Ocula Magazine   |   Insights   |   Exhibition

Yue Minjun's caricature of a laughing man, said to be both alter ego and self-portrait, became emblematic of the late 20th-century wave of Chinese contemporary art known as political pop.

Yue Minjun, Stranded (2021). Oil on canvas. 150 x 180 cm.

Yue Minjun, Stranded (2021). Oil on canvas. 150 x 180 cm. Courtesy Tang Contemporary Art.

With the end of the Cultural Revolution following the death of Mao Zedong in 1976, the 1980s saw the birth of new artistic expressions that deviated from state-approved Socialist Realism.

This came to a head in the 1980s with a flurry of self-organised exhibitions, conferences, and manifestos that became known as the '85 New Wave, a term coined by critic Gao Minglu, culminating with the landmark China/Avant-Garde exibition at the National Art Museum of China in Beijing in February 1989.

Yue Minjun, Away from Light (2020). Oil on canvas. 60 x 50 cm.

Yue Minjun, Away from Light (2020). Oil on canvas. 60 x 50 cm. Courtesy Tang Contemporary Art.

In the 1990s, international response followed, with group exhibitions such as Magiciens de la terre curated by Jean-Hubert Martin at the Centre Pompidou in Paris in 1989 and China's New Art Post-1989, organised in Hong Kong by curator and Hanart TZ Gallery founder Johnson Chang in 1993, bringing works by Chinese contemporary artists to the global stage.

The new millennium saw the establishment of art platforms in China, among them the studio complex 798 Art Zone in Beijing in 2002, which has now become a key art hub and location of the yearly Gallery Weekend Beijing.

Yue Minjun, Gweong Gweong (1993).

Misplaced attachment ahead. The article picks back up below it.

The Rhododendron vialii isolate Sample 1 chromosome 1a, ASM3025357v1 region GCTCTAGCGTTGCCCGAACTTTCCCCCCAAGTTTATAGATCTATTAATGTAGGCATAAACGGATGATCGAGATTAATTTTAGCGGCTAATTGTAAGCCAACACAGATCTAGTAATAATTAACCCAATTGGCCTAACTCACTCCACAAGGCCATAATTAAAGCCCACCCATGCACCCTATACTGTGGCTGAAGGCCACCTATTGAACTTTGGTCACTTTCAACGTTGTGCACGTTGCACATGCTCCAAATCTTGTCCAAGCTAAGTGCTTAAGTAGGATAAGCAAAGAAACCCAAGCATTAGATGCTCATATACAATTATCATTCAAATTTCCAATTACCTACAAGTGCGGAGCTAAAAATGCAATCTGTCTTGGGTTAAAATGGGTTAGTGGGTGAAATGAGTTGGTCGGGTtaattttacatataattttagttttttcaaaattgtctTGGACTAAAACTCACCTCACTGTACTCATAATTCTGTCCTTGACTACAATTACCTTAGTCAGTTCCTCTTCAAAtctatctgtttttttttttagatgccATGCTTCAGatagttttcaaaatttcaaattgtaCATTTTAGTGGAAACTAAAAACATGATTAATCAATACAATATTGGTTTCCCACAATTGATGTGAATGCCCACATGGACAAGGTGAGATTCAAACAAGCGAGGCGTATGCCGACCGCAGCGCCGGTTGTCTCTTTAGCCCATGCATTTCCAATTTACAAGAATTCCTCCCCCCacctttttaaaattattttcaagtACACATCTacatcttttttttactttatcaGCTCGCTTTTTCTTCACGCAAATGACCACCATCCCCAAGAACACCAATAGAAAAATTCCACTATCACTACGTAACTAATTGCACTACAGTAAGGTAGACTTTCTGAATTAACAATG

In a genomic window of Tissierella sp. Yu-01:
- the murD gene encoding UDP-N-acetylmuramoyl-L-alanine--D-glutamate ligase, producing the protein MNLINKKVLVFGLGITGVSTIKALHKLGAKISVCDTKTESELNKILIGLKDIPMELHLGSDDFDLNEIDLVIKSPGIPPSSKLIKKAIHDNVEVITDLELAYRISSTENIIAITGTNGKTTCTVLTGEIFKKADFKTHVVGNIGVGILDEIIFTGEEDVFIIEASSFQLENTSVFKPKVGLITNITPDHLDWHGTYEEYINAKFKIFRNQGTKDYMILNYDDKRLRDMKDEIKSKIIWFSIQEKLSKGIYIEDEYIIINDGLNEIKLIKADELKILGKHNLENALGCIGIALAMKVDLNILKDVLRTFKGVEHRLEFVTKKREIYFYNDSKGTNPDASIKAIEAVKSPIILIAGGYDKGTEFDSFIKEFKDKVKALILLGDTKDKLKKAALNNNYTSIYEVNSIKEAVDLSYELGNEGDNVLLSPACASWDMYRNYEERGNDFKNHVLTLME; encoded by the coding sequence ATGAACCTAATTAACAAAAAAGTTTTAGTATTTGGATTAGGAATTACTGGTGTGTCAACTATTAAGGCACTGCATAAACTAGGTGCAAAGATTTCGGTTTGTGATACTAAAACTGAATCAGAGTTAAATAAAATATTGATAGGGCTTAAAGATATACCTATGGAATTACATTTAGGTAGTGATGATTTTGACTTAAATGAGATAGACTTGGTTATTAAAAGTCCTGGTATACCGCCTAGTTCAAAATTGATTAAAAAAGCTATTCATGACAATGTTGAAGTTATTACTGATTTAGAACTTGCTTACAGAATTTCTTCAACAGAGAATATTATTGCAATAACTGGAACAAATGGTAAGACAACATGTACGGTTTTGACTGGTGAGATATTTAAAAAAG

Yue Minjun, Gweong Gweong (1993). Courtesy the artist.

In 2004, Sotheby's established a new auction category titled 'Contemporary Chinese Art', anticipating a heated market, with artists such as Fang Lijun, Zeng Fanzhi, and Zhang Xiaogang fetching eye-watering results at auction.

Yue was among those artists, with early paintings such as Gweong Gweong (1993), which references the Tiananmen Square crackdown through the site's depiction overlaid with fighter jets and grinning figures, selling for $6.9 million at Christie's in 2008—a year after the artist featured on the cover of Time magazine.

Yue Minjun, The flower of the first (2020). Oil on canvas. 170 x 140 cm.

Yue Minjun, The flower of the first (2020). Oil on canvas. 170 x 140 cm. Courtesy Tang Contemporary Art.

Yue's grinning figures became attributed to the Cynical Realist movement—a group of artists perceived by art critic Li Xianting in the early 1990s as breaking away from the state-approved Social Realist style by incorporating parody and satire into personal reflections of the times.

In his own approach, Yue utilises the grinning figure to conceal pain. 'My work is to do with the fundamental agony of being human and the sense of confusion that comes with living in our society,' Yue explained on the occasion of his first solo exhibition in Hong Kong, The Tao of Laughter at Harbour City in 2012.

Yue Minjun's Cynical Realism Incorporates New Symbolism Yue Minjun, Light Blue (2021). Oil on canvas. 50 x 40 cm. Courtesy Tang Contemporary Art.

This act of concealing is furthered in his latest solo exhibition in the city—his first at a gallery in a decade—on view at Tang Contemporary Art (Smile at the Flower Sermon, 24 March–30 April 2022).

Among the 15 paintings on view, Yue incorporates floral symbolism as a means of bringing 'awareness that the truth of his subjects are hidden.'